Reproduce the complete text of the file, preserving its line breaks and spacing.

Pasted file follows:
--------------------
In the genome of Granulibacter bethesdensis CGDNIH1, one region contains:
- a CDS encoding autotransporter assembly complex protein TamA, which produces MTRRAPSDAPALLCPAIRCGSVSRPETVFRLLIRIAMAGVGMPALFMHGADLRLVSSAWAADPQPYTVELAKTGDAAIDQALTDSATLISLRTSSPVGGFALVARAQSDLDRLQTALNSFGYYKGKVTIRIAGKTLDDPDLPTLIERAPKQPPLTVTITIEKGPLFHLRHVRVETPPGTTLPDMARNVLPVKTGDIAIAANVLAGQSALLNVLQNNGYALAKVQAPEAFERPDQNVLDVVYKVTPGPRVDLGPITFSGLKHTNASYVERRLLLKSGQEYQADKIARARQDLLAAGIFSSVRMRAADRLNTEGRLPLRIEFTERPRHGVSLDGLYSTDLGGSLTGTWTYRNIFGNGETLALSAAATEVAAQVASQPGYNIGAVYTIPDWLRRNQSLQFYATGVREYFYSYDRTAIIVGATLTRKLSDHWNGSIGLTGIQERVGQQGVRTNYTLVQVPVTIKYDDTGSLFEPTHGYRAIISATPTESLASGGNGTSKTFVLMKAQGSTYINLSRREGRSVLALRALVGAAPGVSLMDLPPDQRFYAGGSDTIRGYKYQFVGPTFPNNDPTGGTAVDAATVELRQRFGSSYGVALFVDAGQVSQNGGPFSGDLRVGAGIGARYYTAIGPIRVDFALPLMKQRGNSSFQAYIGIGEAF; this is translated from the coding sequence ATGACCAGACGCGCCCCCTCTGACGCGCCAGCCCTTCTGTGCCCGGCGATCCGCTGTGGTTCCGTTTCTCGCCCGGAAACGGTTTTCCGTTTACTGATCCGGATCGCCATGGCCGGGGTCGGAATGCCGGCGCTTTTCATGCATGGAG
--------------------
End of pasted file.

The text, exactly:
In the genome of Granulibacter bethesdensis CGDNIH1, one region contains:
- a CDS encoding autotransporter assembly complex protein TamA, which produces MTRRAPSDAPALLCPAIRCGSVSRPETVFRLLIRIAMAGVGMPALFMHGADLRLVSSAWAADPQPYTVELAKTGDAAIDQALTDSATLISLRTSSPVGGFALVARAQSDLDRLQTALNSFGYYKGKVTIRIAGKTLDDPDLPTLIERAPKQPPLTVTITIEKGPLFHLRHVRVETPPGTTLPDMARNVLPVKTGDIAIAANVLAGQSALLNVLQNNGYALAKVQAPEAFERPDQNVLDVVYKVTPGPRVDLGPITFSGLKHTNASYVERRLLLKSGQEYQADKIARARQDLLAAGIFSSVRMRAADRLNTEGRLPLRIEFTERPRHGVSLDGLYSTDLGGSLTGTWTYRNIFGNGETLALSAAATEVAAQVASQPGYNIGAVYTIPDWLRRNQSLQFYATGVREYFYSYDRTAIIVGATLTRKLSDHWNGSIGLTGIQERVGQQGVRTNYTLVQVPVTIKYDDTGSLFEPTHGYRAIISATPTESLASGGNGTSKTFVLMKAQGSTYINLSRREGRSVLALRALVGAAPGVSLMDLPPDQRFYAGGSDTIRGYKYQFVGPTFPNNDPTGGTAVDAATVELRQRFGSSYGVALFVDAGQVSQNGGPFSGDLRVGAGIGARYYTAIGPIRVDFALPLMKQRGNSSFQAYIGIGEAF; this is translated from the coding sequence ATGACCAGACGCGCCCCCTCTGACGCGCCAGCCCTTCTGTGCCCGGCGATCCGCTGTGGTTCCGTTTCTCGCCCGGAAACGGTTTTCCGTTTACTGATCCGGATCGCCATGGCCGGGGTCGGAATGCCGGCGCTTTTCATGCATGGAG